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Old 07-21-2011, 01:08 PM   #7
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We have a 2000 suburban 2500, with the 6.0 liter engine and 3.73 differential. It makes 365 HP and 385 lbs ft of torque. We tow a 2009 28' International, which is 6100 lbs dry and 7300 "wet" (or max allowable weight). We are about 6900-7000 lbs when we tow.

Please bear in mind that not only do your dishes, groceries, clothes, bbq, tools etc all add up, but most importantly, you need to focus on how much water you have in your tanks each time before you set out. It is wise to empty the black and grey, and carry as little fresh water as you can based on when you think you will next have access to fresh water. Water weighs about 8 lbs per gallon, so if you were to only fill up a 40 gallon water tank, that would add 320 lbs to your trailer weight. If you have 40 grey/40 black/40 fresh, in the extreme, your on board water alone would weigh about 960 lbs.

We do a lot of towing in the West, and therefore encounter slopes (7 1/2% grades), altitudes (passes up to 9000 feet--and that thins out the air for your engine), and temperatures (often in the high 90's) all of which put a lot of load on the engine. With the four speed in our Suburban (which is more powerful than your 1500, but you may have a six speed which is more efficient) our transmission temperature shows marked increases under load on it's separate gauge. For normal towing and average grades, even at temperature, we have no trouble at all, and the rig feels great, even at Texas's 75 mph trailer speeds. But in the mountains, it can be difficult to hold 45 mph uphill on the steeper grades, with the engine revving up to 4000 rpm and the transmission temp heating up quickly. We hope to replace our SUV this year, and will be looking forward to the new 6 speed transmissions!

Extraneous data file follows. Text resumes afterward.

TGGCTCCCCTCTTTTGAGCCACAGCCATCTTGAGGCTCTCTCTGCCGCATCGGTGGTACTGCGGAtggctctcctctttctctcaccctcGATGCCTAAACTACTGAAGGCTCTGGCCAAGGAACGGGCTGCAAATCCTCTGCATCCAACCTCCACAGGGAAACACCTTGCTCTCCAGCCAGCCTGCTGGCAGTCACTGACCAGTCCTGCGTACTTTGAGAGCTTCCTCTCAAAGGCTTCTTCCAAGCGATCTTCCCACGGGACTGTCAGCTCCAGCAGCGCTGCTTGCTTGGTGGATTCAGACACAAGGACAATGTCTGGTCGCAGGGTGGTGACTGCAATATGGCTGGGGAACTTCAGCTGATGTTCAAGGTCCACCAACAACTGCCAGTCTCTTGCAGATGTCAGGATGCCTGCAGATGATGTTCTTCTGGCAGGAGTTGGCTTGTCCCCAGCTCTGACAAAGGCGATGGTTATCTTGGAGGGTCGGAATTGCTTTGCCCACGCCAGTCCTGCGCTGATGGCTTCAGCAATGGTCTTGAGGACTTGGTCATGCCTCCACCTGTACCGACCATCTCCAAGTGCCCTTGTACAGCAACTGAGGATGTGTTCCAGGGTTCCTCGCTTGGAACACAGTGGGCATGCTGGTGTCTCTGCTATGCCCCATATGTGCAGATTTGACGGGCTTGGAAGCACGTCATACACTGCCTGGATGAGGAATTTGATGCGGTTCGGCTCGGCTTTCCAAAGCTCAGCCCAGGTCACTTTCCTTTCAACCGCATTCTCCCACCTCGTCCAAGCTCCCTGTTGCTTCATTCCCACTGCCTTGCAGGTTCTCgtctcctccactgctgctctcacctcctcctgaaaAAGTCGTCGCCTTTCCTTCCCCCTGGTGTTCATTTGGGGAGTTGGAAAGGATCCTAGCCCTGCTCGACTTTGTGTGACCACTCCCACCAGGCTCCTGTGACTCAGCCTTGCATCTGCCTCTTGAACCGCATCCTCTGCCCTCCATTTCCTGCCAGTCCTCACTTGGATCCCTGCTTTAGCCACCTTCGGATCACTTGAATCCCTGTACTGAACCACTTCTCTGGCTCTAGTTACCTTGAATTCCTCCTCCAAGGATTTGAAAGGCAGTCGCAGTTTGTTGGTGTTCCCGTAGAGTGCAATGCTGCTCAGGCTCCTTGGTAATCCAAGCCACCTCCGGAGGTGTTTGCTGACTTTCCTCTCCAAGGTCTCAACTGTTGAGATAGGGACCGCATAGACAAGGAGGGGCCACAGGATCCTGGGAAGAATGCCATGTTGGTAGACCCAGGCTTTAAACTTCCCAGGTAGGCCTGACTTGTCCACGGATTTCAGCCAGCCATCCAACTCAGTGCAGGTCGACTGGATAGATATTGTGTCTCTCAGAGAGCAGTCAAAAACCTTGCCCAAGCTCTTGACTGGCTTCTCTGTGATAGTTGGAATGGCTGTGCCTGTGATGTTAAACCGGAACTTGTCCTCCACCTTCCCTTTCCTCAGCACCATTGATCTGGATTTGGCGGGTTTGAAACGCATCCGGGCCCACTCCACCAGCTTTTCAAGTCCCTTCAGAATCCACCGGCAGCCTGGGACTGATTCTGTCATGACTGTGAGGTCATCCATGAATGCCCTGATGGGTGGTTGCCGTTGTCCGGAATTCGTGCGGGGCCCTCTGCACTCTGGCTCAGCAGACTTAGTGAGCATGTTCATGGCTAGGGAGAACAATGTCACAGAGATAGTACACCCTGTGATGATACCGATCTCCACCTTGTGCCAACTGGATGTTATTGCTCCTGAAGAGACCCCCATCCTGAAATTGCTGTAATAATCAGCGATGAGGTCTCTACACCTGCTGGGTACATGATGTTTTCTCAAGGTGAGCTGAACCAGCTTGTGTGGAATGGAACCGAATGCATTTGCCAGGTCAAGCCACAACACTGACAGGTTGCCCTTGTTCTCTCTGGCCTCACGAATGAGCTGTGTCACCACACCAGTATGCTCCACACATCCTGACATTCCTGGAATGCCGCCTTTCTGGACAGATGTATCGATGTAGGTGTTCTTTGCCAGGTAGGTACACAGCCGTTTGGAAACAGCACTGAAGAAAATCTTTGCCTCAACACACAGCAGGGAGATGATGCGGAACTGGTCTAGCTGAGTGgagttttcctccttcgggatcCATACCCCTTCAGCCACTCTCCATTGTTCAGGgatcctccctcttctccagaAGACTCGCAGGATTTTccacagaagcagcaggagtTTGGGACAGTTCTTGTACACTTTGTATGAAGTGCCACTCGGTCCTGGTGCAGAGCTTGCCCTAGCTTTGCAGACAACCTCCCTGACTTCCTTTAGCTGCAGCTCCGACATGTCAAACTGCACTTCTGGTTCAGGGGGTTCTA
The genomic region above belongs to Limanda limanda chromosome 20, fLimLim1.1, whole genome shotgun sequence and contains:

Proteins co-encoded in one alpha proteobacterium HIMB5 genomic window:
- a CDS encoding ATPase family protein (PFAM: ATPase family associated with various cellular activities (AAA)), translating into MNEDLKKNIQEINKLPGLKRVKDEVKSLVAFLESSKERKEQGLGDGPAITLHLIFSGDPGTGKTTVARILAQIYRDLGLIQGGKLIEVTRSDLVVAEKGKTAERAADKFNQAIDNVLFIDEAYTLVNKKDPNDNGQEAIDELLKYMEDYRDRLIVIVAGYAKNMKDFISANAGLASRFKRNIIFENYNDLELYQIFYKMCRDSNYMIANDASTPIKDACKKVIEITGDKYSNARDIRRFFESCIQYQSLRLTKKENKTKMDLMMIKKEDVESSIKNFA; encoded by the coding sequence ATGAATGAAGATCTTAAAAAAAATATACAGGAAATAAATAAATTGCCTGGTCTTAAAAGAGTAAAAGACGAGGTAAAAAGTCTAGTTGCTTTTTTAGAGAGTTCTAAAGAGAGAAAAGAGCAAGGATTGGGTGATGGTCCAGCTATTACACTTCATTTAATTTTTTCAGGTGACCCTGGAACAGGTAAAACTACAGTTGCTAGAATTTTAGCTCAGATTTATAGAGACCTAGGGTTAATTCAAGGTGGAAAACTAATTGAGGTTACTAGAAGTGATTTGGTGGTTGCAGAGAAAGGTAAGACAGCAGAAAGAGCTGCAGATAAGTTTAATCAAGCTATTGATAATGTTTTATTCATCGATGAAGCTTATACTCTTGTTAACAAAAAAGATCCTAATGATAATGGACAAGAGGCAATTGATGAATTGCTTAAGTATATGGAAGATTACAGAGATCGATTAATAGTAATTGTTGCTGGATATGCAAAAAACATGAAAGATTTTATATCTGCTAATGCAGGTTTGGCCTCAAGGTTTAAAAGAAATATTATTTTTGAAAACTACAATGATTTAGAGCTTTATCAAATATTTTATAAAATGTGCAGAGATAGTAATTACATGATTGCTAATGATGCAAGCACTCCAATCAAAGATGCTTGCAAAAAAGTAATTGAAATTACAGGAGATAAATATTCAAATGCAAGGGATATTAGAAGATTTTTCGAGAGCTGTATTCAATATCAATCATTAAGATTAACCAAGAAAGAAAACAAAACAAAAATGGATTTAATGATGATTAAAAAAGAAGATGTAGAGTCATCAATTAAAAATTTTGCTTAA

You definitely need a load leveling hitch for a trailer your size and weight. We were going to buy the Hensley Arrow, as the premium hitch for safety, but our dealer talked us out of it, selling us the Equal-i-zer 4 pt instead. He said that it is much lighter than the Hensley, and gives excellent handling. We have found this to be very true. With some attention at the beginning to finding the best settings (with his very attentive help), we are extremely pleased with the handling. We have been in some very hairy situations, such as an A-Class pulling out in front of us from a hidden side lot on a 55 mph highway and having to emergency swerve onto the dirt shoulder and then back in front of our blind fellow traveler, and our 47 foot long, 7 1/2 ton handled like a sports car--and I don't know what we would have done without it.

So you should be just fine with your 1500, but concentrate on thinking about every item you put on board our trailer, get a good load leveling device and tune it until it's perfect, and keep your traveling water weight down. If you can keep yourself to 1000 lbs of added stuff, including the water, you will have an under 6000 lb trailer and it will feel great!

Have fun!
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Old 07-21-2011, 01:19 PM   #8
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Make sure that your chassis specs, gears and transmission can handle it, also keep in mind your combined weight vs. HP ratio. Not every TT needs a F-450 to tow it!